Practice Corner for EH&S at Academic Institutions: Raising the Stakes – EPA Increases Civil Penalties for Environmental Noncompliance

Colleges and universities could see huge increases in civil environmental penalties as a result of a recent update to the maximum civil penalties for federal environmental violations. 

For example, the civil penalties that were originally set at $25,000 under the Clean Air Act, Clean Water Act, and Resource Conservation and Recovery Act have increased to between $44,539 and $93,750.  Because the penalties are per day per violation, a single noncompliance can lead to a demand for a massive civil penalty.  Assuming a particular violation of rules implementing the Clean Air Act is eligible for a penalty of $44,539 under the updated rules and that single violation is a continuing violation that lasts for one month, the penalty demanded could be as high as $1.38 million. Read More ›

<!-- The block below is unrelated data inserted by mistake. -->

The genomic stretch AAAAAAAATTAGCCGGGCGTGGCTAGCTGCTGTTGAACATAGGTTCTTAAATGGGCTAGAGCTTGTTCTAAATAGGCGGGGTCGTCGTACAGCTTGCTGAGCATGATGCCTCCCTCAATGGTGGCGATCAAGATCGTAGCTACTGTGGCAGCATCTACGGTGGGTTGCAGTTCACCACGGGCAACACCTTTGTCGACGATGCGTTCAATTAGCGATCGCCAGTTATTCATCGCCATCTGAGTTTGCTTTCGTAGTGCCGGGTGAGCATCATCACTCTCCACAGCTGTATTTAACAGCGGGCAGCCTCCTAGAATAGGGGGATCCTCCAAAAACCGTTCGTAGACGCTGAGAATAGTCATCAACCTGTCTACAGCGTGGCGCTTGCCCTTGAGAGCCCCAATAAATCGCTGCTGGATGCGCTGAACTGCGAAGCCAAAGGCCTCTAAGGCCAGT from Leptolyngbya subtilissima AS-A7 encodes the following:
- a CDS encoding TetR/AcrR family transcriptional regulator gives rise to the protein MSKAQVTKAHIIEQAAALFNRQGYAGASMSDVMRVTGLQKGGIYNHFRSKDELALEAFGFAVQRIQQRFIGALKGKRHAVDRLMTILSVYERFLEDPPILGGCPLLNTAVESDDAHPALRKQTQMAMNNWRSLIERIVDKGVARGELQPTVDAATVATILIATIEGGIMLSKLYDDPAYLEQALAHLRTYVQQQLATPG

Massachusetts Attorney General Joins Multi-State Coalition Investigating Climate Change Disclosures

Massachusetts State Attorney General Maura Healey has joined a coalition of attorneys general from 15 other states and the Virgin Islands—the “AGs United for Clean Power” coalition—who, according to Attorney General Healey, are “working as quickly and as aggressively as we can to fight climate change” by investigating the adequacy of public companies’ statements to their investors and the public about potential impacts of climate
change on their businesses. Read More ›

Beveridge & Diamond Elects Six New Principals